I hated those report cards and parent meetings – they were artificial and false.   Sadly it was that or no job.  I remember principals having ‘secret’ private meetings with myself and other teachers to see what we could do to obtain more ‘passing’ grades – surely X percent of students in Grade 6,7,8 could not be illiterate or below grade level in science and math – make it ‘appear’ that it happened.  Even when multiple teachers were ‘failing’ student X, one of us had to concede and give student X a passing grade so the kid could not be held back – there was no room.  I was actively coerced so many times by administration, I used to think my arm would require a summer sling.  No matter how well I could support and justify grades for students with work samples, grade books showing class scores, assignments, offering to meet with parents at the beginning and middle and end of school year to provide assistance, it did not matter. Lying did matter. I learned to be as smooth as any Wall Street banker/stock analyst in talking about a student. I was and continue not to be proud of this skill set.

Suddenly it is vogue to provide ‘parenting’ skills classes to parents to help them understand the support their child needs in order to be on grade level. Suddenly in the last 10 years parents are being given lists of benchmarks their child needs to meet by each grade level so being held back is not some big, shocking surprise.  The report cards have not changed……they are still usually pre-slugged.  Teachers are still being asked to subvert the truth so schools can look ‘nice’ on paper. Of course standardized test scores (teach to the test) are the new crystal ball so the truth is still not out there.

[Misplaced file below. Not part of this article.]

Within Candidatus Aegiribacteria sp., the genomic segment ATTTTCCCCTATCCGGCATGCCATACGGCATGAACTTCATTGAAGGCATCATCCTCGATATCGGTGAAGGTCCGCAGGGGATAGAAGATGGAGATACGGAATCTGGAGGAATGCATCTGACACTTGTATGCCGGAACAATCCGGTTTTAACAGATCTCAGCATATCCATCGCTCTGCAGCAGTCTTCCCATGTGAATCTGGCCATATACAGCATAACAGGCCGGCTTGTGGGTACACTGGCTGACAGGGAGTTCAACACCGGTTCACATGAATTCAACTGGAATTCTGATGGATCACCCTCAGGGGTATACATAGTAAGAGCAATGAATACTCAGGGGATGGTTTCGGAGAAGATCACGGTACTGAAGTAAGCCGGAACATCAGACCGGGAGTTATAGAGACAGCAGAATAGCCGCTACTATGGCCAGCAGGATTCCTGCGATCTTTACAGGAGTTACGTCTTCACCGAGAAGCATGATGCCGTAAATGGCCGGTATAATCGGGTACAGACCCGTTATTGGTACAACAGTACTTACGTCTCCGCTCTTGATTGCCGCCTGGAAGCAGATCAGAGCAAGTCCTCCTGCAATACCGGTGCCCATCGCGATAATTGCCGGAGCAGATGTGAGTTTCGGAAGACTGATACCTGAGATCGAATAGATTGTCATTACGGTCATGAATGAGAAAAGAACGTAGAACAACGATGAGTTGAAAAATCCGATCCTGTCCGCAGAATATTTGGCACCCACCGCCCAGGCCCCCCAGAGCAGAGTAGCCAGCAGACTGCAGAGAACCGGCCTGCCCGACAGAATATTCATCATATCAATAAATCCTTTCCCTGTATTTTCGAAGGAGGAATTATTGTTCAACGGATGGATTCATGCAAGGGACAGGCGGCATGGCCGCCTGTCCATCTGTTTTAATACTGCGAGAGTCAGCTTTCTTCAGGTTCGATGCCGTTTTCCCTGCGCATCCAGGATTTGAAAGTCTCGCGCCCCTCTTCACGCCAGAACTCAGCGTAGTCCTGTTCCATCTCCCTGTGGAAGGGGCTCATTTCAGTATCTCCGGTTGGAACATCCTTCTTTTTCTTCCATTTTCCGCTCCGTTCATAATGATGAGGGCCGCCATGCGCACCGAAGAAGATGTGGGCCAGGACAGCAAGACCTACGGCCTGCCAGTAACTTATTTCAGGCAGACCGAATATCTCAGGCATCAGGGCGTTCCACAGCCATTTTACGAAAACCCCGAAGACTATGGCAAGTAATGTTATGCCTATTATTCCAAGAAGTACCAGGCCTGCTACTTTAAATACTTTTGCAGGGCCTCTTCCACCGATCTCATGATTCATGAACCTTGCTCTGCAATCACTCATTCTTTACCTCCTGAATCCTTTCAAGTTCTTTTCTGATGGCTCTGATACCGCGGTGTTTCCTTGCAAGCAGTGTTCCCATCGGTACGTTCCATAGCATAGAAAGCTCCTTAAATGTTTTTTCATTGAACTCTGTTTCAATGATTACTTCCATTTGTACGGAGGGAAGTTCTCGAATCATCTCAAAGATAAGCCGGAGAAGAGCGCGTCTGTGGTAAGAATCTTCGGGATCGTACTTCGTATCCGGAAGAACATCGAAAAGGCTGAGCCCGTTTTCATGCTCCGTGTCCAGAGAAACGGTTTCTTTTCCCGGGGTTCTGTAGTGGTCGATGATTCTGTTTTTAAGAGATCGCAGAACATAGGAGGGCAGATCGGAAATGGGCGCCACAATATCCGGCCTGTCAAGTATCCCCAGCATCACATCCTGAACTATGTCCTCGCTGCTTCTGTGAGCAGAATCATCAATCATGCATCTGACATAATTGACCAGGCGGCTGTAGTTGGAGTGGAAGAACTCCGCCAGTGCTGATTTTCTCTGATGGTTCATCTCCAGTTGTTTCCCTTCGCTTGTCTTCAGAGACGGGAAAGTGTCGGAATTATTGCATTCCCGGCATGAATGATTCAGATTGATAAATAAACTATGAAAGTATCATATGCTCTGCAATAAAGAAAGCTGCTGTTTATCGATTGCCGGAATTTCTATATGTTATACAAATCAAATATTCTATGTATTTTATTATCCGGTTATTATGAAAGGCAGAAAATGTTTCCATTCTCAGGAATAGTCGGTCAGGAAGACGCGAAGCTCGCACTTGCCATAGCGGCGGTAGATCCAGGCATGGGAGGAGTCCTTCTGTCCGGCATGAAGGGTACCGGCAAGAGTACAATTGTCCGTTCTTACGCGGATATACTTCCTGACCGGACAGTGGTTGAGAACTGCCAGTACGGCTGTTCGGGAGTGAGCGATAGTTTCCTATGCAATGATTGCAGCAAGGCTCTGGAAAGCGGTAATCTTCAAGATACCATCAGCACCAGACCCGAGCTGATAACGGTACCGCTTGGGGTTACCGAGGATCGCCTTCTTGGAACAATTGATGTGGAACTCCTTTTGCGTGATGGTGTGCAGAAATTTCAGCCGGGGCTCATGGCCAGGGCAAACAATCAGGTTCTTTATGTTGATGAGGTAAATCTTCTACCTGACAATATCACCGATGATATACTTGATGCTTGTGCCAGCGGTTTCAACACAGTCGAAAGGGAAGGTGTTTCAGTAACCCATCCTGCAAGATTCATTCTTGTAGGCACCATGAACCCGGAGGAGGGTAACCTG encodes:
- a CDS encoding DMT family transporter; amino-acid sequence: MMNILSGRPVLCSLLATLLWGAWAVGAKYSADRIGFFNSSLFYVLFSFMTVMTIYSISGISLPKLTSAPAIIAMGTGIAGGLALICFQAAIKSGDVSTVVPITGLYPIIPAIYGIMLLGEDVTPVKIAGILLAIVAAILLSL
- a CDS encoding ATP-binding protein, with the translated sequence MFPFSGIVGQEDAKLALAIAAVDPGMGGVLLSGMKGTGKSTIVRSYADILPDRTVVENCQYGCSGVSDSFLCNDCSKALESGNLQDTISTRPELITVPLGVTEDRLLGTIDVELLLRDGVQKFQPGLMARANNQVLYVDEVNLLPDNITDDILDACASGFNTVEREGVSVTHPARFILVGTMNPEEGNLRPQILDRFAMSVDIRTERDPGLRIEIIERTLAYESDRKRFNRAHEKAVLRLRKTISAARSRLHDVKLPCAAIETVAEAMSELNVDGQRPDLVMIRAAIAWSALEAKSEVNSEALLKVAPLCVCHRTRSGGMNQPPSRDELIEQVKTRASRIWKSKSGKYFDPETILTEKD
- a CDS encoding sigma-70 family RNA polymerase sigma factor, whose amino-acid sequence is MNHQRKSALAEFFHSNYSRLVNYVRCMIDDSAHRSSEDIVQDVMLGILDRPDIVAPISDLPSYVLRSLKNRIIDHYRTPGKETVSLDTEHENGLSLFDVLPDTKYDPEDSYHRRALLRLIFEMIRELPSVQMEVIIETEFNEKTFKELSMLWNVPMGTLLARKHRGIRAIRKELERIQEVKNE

Over the years I have even observed the trend of parents moving or at least ‘moving’ the kid to another school district (get a friends address) so the lag time of the cumulative folder from one district to another was long enough for the receiving school district not to find out the student was held back.   This is another one of the dark secrets not talked about – the missing cumulative folders, the kids who should have an IEP but don’t until mid year because RSP services would be too demeaning.  Even when the cumulative folder is forwarded in a timely manner, it does not matter as the comments left by teachers are so PC as to be almost impossible to interpret the meaning for the students placement.  What these parents don’t understand is any decent teacher can see the writing on the wall well before the cumulative folder arrives and start the student study team process. The one with the perpetuated learning delays is the student.

If  honesty in grading were valued and done effectively, we would actually see more parents on board because there would be REAL repercussions.  The only repercussions that exist right now is how to ‘shame’ the teacher and the parents and administrators actively play this game just like Wall Street traders.

Update added 7/13/09:   

http://www.teachermagazine.org/tm/articles/2009/07/08/tln09_brown.h21.html?tkn=NXRFaWxdCc8rti4yURocEeT%252FIAl2etKFF1Ut